A pretty harbour town at the head of the Bouctouche River, 40 minutes northeast of Moncton, Bouctouche is as famed for its sandy beaches and its Acadian culture. The Acadians are French descendants of colonists who settled in Acadia (Quebec and the Maritmes) in the 17th and 18th centuries. They speak Acadian French and music is central to their culture. Founded back in 1785 by two brothers, Bouctouche celebrates its past at Le Pays de la Sagouine, a recreated historic village with gem-coloured cottages that house music, comedy, dance, and plays inspired by the award-winning book La Sagouine. Golf, stroll the farmers’ market, or hike and cycle through giant sand dunes along the trails and boardwalks at Irving Eco Centre, one of North America’s longest natural sand spits.
You don’t have to look far to find pierogies smothered in sour cream and bacon bits in Saskatoon, on the South Saskatchewan River: nearly 20 percent of residents here have Ukrainian heritage. A recent Ukrainian Day in downtown’s Kiwanis Park drew 10,000 fans for music, dancing, and a market of authentic handmade wares. The Ukrainian Museum of Canada hosts many fun public events along the riverbank, where you can also pick up traditional clothing and textiles at the gift shop. Meet the locals, play pool, and try Ukrainian Nachos at The Copper Mug. Eat like-mom-cooked-it cabbage rolls at no-frills Baba’s Homestyle Perogies, or authentic and exotic dishes at the friendly, thatch roofed Touch of Ukraine.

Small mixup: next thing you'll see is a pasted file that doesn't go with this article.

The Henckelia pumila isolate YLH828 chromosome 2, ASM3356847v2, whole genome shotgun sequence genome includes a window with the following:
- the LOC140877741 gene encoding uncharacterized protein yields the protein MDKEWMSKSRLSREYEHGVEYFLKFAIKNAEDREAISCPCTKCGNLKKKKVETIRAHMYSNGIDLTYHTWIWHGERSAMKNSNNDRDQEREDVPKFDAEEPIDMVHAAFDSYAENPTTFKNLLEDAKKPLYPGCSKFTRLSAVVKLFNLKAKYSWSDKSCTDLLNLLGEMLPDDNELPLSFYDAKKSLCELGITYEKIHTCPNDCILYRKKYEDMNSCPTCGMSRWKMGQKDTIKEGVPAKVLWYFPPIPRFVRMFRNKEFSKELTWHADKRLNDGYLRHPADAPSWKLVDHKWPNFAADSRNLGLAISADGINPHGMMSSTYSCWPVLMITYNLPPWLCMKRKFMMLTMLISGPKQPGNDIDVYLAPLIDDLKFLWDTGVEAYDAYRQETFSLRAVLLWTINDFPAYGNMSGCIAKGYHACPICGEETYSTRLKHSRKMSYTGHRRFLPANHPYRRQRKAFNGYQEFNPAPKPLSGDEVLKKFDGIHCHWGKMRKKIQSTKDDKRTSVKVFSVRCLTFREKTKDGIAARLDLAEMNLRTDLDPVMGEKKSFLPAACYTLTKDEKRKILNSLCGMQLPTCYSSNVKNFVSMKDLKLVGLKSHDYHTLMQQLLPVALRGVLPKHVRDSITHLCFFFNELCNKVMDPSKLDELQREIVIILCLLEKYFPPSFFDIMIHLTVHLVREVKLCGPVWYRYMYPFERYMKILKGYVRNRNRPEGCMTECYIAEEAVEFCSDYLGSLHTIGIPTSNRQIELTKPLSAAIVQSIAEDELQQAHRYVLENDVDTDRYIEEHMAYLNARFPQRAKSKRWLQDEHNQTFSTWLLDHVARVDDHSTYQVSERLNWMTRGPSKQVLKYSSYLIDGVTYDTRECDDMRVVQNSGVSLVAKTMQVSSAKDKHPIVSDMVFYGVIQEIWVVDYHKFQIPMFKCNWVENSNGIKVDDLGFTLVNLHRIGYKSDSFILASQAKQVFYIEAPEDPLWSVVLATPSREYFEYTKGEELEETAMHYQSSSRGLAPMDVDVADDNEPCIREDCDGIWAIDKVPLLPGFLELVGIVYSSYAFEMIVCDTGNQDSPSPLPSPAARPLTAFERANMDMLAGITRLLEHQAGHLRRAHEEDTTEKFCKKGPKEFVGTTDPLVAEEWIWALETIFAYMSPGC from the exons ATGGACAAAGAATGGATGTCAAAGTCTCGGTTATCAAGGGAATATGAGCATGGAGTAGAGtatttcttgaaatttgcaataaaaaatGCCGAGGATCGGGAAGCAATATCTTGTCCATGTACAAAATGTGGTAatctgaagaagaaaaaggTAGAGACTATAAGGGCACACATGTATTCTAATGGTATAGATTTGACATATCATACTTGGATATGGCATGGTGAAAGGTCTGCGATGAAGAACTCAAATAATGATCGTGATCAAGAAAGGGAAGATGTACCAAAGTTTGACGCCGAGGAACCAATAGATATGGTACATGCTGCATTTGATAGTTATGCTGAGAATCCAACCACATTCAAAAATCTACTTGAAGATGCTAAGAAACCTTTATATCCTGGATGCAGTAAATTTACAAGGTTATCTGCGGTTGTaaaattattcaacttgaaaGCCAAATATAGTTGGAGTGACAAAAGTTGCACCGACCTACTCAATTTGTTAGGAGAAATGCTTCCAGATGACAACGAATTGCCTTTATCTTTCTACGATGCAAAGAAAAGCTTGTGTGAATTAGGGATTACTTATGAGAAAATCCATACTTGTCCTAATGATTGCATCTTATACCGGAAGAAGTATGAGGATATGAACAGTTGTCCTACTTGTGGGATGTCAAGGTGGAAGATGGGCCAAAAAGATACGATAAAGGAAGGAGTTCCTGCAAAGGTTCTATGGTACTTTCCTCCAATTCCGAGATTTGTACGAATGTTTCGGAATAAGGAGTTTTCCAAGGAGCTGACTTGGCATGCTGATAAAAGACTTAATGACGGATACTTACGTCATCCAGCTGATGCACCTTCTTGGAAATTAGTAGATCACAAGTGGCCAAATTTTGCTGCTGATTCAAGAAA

No need to globetrot to get to know different cultures: Stroll a traditional Chinese garden, eat authentic Italian, Filipino, and Ukrainian, and celebrate Viking heritage — all in Canada!